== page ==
Crete: day 11
If leaving Milia was sad (and it was), leaving Crete was even sadder. More sad. Both.
We finally had time to walk the entire arc of the Chania harbor. It looks deceptively small, but the round trip took about an hour, and brought us out to the lighthouse that is a symbol of Chania. Originally constructed by the Venetians, it was in ruins when Egyptian occupiers built a minaret-shaped tower on the Venetian base (1821-1841). In any light, in any weather, the lighthouse commands your attention.
We filled the rest of the day doing errands: shopping, taking pictures, tasting what we hadn't yet tasted.
We passed this thing every day in Chania; each time we found it disturbingly grotesque.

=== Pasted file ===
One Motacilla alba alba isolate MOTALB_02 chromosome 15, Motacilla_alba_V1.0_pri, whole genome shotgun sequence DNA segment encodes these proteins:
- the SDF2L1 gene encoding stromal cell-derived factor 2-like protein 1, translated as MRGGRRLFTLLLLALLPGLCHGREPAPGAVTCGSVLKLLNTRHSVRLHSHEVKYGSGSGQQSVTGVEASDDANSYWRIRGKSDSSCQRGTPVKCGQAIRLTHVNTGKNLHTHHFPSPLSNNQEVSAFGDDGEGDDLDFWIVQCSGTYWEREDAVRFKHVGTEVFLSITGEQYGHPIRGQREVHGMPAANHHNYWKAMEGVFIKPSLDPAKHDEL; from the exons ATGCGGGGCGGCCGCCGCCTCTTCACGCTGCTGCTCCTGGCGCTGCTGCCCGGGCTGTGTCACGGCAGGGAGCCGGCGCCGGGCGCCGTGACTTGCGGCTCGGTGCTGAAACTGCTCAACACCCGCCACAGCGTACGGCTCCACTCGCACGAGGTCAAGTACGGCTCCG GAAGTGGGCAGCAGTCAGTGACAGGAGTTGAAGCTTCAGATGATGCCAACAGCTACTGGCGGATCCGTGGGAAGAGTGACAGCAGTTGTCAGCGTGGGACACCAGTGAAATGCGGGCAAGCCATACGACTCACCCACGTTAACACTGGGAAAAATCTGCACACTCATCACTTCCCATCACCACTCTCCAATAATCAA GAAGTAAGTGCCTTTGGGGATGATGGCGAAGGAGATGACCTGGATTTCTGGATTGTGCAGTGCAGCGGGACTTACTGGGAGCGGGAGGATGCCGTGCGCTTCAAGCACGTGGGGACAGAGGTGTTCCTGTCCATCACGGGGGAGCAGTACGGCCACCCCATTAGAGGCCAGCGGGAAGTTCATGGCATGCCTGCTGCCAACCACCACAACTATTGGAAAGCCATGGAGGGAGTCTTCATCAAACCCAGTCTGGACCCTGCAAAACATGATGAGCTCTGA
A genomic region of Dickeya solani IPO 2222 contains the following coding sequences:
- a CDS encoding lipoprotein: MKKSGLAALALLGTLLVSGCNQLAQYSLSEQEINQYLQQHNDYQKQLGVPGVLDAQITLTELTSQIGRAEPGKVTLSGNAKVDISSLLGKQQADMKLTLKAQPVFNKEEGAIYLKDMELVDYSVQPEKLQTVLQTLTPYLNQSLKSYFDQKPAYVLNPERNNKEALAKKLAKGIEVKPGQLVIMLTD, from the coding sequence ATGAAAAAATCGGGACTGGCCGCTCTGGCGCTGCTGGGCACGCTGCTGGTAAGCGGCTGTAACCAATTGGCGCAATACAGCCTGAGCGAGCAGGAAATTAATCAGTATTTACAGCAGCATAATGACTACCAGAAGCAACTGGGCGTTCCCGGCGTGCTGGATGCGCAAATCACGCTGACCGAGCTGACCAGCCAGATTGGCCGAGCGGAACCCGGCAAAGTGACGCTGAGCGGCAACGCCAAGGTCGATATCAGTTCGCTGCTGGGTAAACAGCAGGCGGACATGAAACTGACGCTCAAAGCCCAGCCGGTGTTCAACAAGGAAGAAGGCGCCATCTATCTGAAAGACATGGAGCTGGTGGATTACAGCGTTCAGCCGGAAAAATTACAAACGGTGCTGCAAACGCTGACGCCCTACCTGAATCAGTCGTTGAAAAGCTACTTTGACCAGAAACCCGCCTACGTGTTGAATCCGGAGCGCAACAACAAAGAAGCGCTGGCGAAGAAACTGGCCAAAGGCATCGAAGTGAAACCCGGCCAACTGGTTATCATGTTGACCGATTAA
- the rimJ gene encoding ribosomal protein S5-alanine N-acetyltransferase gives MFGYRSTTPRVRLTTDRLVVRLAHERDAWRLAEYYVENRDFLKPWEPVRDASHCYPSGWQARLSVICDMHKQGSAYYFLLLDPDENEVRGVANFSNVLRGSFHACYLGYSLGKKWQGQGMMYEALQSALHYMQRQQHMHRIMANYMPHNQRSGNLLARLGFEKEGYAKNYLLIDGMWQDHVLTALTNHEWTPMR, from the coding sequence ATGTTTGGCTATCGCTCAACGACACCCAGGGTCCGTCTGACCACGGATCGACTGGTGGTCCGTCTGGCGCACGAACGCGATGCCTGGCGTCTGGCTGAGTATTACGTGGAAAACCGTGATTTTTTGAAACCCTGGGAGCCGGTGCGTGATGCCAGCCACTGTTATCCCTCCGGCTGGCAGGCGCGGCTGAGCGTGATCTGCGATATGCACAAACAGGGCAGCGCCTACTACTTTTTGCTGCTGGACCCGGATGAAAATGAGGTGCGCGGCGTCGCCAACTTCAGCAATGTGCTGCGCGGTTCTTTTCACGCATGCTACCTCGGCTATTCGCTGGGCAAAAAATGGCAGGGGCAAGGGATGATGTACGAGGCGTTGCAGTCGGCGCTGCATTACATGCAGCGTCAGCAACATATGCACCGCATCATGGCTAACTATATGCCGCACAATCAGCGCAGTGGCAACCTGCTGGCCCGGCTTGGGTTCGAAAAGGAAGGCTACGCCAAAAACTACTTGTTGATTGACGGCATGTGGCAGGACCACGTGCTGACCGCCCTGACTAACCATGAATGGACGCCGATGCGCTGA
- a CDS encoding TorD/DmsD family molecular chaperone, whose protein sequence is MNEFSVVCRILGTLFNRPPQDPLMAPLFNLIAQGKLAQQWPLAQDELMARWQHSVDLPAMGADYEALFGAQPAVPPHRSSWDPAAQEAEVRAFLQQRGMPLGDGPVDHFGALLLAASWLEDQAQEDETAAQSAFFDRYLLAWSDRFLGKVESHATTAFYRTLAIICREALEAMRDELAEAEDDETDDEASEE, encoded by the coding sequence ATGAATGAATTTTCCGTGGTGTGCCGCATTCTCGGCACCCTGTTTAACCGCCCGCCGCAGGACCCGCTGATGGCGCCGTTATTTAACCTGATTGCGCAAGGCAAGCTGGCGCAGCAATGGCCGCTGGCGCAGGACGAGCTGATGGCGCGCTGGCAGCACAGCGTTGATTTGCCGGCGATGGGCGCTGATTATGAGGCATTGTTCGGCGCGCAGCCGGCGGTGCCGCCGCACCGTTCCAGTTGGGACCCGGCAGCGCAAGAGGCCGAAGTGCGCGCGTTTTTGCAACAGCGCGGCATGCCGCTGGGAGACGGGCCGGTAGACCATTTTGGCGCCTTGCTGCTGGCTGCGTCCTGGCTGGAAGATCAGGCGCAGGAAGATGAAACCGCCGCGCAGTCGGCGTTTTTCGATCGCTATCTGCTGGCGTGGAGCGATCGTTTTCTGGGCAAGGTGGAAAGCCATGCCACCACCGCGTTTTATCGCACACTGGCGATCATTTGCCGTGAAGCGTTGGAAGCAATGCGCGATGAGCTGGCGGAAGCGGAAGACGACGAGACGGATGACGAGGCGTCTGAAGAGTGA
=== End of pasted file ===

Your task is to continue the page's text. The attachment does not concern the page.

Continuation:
This sign, on the other hand, amused us greatly. I finally asked the sidewalk guy (every harbor restaurant has a guy on the sidewalk, hustling potential diners) why the sign said what it said. He explained that EVERYbody says they're the best and that his restaurant knew they weren't the best, but that they were plenty good enough. I appreciated his attitude, but it wasn't lunchtime.
Spongebob is even scarier in Greece.
We flew out of Chania that evening. The only vending machine offering food service at our gate was appropriate and emblematic of our entire trip: unexpected, funny, and in very good taste.
We spent that night at the Athens airport hotel and flew home the following morning, but essentially our trip ended in Chania.
What a time we had.
P.S. Joe (above) is the undisputed champion of the 2010 Chania Chicken Foot World Cup. Last name withheld to protect the corporate.